An Analysis of Perceptions of Job Insecurity among White and Black Workers in the United States: 1977–2012
School of Business
While objective measures indicate that the risk of job loss is higher for black workers than for white workers, there is little research on how what workers’ expectations of job loss differ by race. This study looks at how secure black and white workers are feeling about their jobs and how their perceptions of job insecurity have been affected by time trends and regional unemployment rates. I find that perceptions of job security of black male workers, older black workers, and black high school graduates have deteriorated relative to their white counterparts during the period 1977–2012. Among those who attended college, white workers’ perceived job insecurity has increased. Black blue-collar workers’ and construction workers’ perceptions of job insecurity also have increased relative to their white counterparts. Moreover, perceptions of job insecurity among several black groups, such as high school dropouts and old workers, are more sensitive to regional unemployment rates than their white counterparts.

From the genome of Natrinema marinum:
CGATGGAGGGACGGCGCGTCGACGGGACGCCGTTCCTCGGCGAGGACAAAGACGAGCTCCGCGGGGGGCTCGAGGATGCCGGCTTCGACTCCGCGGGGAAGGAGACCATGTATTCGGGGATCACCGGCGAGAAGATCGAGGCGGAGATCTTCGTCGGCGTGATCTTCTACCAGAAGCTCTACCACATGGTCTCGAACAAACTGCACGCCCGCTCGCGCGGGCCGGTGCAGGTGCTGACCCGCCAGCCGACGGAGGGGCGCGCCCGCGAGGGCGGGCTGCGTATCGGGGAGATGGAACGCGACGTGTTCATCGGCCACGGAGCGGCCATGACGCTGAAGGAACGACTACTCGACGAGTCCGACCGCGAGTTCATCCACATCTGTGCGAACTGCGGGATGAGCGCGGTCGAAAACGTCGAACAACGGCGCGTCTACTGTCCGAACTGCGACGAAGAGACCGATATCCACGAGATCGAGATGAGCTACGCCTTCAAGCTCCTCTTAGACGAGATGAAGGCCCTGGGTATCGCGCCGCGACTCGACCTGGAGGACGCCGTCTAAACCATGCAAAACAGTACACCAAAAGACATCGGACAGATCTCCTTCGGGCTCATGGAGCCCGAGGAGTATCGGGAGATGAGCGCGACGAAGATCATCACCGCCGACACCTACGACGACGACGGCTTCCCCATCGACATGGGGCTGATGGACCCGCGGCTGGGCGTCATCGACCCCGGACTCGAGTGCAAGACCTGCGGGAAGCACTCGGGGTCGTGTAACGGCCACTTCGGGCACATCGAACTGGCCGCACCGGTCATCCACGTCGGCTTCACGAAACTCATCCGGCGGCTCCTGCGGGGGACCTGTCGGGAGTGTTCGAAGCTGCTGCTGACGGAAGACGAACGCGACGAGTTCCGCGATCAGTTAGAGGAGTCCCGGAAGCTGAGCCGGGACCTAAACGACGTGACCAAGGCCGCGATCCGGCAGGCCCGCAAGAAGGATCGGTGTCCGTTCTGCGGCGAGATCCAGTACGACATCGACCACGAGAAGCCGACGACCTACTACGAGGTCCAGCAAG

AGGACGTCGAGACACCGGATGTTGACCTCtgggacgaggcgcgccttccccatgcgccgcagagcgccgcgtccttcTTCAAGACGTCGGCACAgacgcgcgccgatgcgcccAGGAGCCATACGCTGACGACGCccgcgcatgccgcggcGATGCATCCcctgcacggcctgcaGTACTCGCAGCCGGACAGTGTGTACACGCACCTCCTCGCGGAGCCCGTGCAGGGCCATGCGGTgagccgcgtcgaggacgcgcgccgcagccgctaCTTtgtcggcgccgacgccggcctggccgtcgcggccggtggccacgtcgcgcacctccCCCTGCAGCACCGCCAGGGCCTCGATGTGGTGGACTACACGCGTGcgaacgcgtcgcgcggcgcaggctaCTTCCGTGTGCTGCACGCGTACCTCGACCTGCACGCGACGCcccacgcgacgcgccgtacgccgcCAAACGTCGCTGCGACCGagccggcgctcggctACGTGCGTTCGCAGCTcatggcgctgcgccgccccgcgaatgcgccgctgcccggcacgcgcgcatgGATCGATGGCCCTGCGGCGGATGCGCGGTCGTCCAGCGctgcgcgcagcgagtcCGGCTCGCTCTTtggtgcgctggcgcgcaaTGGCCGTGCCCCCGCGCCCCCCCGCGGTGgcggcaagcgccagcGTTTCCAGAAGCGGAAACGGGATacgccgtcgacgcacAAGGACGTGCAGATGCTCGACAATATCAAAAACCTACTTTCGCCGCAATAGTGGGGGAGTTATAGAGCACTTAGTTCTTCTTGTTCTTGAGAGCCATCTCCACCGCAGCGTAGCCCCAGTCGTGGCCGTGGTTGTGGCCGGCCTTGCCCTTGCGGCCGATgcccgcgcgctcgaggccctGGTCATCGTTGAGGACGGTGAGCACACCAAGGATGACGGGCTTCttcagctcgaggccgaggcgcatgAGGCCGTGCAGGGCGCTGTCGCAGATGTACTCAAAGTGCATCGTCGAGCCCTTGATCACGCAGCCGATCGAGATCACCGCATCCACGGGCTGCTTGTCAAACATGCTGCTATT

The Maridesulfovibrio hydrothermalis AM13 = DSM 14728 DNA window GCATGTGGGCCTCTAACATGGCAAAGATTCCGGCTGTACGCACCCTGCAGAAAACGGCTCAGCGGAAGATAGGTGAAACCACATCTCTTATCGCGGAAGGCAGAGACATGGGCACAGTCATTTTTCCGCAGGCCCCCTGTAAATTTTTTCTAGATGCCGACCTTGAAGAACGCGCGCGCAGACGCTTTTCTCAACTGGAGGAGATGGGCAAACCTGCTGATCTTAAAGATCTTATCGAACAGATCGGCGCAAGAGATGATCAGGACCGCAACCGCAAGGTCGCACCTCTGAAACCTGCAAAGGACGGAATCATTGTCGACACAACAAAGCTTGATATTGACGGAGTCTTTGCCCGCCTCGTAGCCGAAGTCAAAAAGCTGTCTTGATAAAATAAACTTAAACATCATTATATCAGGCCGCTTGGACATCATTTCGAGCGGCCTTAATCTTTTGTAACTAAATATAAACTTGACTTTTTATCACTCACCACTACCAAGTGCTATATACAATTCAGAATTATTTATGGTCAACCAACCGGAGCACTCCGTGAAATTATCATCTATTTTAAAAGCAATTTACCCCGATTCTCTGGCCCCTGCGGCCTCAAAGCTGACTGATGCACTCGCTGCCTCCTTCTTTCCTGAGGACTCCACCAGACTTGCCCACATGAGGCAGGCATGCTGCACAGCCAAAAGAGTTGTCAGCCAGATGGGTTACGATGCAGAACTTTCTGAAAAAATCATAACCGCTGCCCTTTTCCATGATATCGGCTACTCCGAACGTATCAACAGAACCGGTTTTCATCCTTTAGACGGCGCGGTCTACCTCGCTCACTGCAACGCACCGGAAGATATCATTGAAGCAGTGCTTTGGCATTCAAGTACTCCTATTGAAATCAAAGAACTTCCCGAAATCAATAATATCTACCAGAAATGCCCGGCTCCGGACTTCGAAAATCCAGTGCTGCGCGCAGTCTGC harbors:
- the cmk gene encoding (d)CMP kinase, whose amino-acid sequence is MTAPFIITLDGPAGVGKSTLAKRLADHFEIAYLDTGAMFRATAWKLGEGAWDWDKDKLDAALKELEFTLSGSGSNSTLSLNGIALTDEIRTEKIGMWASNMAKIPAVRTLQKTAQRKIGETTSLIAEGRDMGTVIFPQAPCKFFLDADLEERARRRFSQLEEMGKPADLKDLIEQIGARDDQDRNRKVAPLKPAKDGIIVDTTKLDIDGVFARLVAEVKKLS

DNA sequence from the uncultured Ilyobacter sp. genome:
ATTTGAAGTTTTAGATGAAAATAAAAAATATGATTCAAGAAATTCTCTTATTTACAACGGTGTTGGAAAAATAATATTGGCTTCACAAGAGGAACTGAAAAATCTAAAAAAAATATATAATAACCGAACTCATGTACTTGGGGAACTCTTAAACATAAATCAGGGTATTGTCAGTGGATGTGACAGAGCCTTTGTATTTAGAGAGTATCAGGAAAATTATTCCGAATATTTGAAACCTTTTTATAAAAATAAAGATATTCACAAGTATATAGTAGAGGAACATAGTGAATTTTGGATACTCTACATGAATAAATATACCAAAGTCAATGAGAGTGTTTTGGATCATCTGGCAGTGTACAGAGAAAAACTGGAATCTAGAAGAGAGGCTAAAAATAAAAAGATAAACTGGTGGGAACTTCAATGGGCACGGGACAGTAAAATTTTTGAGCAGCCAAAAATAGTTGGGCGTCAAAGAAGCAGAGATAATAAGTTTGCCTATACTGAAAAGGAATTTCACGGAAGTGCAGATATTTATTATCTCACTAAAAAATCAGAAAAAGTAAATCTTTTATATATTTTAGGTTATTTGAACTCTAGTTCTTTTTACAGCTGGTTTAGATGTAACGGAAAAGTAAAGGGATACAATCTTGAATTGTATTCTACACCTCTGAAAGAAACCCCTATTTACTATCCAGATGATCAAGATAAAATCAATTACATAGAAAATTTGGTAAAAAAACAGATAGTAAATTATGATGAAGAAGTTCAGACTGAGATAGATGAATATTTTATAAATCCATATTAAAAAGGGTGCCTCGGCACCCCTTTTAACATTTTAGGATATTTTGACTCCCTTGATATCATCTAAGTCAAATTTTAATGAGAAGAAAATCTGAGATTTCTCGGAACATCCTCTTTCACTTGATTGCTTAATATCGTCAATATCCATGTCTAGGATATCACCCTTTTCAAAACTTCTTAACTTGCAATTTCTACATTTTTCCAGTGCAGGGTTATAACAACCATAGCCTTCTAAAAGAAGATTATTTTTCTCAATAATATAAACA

Kuroki, M. (2016). An analysis of perceptions of job insecurity among White and Black wrkers in the United States: 1977–2012. The Review of Black Political Economy, 43(3-4):289-300. doi:10.1007/s12114-016-9237-6